I rushed home. Cuddled anew in pink slippers and afghan, the man of my dreams materialized. Elegant. Extravagant. Kiss. Snowflakes. Bliss. Sunny mists. Marriage gifts. Soft woman old. Soft woman gone. Child unborn. Anguish borne. Acceptance found. Silky gowns. Plumes of herons and feathers of down. Satin shoes. High-heeled boots. Passion erotic. Travels exotic. Secluded sands and seas of foam. Salty air. Cozy home. Speeding years. Fading years. Graying hair. Then no hair. Never a care.  

“Thanks, Gus,” I said in the morning as I traded slippers for boots.

“Hi, Josie,” I said in the evening, trading boots for slippers and fanciful repose.

But long before dawn, I awoke distraught. My head ached, pain consumed my innards. I wasn’t sick, yet something was wrong. Very wrong. The dreams had turned. The fire had died. I got up and stirred the embers to life. I brewed chamomile tea. But nothing would soothe me.

Sinking back into the sofa, my eyelids shuttered me into the nightmare of a dark room. No, I told the gentle man who no longer smiled. He cried. I cried. Not tonight, Gus. No meds tonight. No meds this morning, no meds tonight, I moaned over and over. Then the room got brighter. Pink. Slippers. Tonight, Gus. I’ll take my meds tonight. All my meds tonight. All tonight. I smiled at my pink-cloud feet. He kissed my hands. Consent. Morphine. Bliss.

I bolted awake and stared at the slippers—intimate footprints of a woman I had never known. Footprints that flashed before her dying eyes. Footprints that were her birthright and now my legacy.

“Josie,” I whispered. Crisscrossing my arms, I wrapped my hands around my shoulders, I hugged the woman as if she were my own self. “Josie, Josie, Josie.” I removed the slippers and cradled them in the tissue paper that lingered still against the sofa. Yearning for my own pink slippers when my life would flash before me, I pressed Gus’s gift to my heart. Closing my eyes, I watched chubby footprints merge with soft pink ones on one path. I opened my eyes and nodded.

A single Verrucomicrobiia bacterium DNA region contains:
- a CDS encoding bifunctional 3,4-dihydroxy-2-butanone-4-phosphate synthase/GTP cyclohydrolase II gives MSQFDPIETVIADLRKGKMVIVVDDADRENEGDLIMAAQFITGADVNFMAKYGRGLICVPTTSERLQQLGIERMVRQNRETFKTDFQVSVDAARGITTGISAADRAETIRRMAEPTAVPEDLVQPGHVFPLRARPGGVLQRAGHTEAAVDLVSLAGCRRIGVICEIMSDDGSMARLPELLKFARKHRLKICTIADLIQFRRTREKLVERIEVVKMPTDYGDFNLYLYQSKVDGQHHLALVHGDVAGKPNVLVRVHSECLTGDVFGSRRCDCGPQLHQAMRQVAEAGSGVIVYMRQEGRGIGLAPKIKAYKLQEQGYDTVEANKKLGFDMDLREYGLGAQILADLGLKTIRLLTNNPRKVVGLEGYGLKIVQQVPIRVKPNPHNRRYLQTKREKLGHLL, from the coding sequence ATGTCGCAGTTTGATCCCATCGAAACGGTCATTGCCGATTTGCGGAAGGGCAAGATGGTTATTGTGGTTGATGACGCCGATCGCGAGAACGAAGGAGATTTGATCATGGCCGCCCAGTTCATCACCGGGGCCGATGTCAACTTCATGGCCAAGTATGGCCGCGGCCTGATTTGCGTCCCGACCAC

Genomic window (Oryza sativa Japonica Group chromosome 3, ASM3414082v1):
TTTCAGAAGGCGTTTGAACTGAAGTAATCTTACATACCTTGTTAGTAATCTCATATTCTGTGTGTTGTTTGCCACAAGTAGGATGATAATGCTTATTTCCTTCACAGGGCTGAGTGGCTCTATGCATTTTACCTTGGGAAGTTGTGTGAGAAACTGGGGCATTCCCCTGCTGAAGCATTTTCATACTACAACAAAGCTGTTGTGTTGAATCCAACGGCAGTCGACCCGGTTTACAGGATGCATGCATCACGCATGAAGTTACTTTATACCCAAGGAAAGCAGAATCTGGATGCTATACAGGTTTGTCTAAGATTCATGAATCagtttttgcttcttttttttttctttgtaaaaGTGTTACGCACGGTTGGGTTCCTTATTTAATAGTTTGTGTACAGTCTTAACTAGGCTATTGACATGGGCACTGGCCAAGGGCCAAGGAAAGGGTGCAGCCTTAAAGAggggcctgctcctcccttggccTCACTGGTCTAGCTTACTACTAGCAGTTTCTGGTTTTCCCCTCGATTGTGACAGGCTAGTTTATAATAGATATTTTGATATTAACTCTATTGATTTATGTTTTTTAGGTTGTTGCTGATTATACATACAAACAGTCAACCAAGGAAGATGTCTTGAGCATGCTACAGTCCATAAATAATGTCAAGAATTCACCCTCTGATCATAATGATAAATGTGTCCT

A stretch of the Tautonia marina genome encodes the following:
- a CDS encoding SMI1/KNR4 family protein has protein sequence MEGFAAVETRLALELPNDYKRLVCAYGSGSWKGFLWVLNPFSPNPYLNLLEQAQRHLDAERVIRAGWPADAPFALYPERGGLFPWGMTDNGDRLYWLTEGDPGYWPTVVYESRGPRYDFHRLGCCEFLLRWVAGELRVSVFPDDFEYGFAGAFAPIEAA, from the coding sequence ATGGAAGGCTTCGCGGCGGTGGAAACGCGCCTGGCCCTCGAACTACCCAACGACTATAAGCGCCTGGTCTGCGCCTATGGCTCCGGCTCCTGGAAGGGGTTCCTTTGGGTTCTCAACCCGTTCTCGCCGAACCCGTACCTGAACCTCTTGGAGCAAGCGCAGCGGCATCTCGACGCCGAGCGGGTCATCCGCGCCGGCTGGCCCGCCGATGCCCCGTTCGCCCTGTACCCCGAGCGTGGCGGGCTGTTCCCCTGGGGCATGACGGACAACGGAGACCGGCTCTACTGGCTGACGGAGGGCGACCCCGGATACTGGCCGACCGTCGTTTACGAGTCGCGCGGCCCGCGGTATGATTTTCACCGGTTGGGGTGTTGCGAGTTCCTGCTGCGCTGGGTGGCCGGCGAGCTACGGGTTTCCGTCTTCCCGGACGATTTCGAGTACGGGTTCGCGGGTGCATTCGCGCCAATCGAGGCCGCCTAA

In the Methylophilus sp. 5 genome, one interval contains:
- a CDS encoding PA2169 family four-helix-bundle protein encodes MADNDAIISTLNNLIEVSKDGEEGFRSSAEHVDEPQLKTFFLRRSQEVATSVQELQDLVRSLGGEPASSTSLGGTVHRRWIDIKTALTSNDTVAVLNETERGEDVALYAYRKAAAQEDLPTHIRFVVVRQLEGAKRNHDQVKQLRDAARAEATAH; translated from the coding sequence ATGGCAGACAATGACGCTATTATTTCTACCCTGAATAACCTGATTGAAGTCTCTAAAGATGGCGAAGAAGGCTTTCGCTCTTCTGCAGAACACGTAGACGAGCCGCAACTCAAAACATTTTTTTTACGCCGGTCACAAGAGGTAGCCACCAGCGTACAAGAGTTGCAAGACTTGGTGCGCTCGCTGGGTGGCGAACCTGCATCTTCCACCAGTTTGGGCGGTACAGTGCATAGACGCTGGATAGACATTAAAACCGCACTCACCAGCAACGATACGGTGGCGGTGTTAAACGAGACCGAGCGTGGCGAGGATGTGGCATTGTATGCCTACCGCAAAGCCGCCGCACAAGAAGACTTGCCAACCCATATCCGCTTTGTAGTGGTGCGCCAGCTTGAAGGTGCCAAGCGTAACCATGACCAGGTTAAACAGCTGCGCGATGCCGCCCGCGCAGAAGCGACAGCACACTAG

Barefooted, I walked across the room and knelt before the fire. I opened the stove door, placed the package inside, and quickly latched it. “Rest in peace, Josie. Rest in peace, Gus.” Rising, I blessed myself, something I had only seen, nothing I had ever done, wondering if I did it right. “Rest in peace, Cathie.”

As I climbed into my own bed for the first time in nearly a week, I wondered if the smoke from the chimney turned white like when a pope is elected.

Published by Patti M. Walsh

A storyteller since her first fib, Patti M. Walsh is an award-winning author who writes short stories, novels, and memoirs. Her first novel, GHOST GIRL, is a middle-grade coming-of-age ghost story based on Celtic mythology. In addition to extensive experience teaching and counseling, Patti is a Hermes award-winning business and technical writer. Visit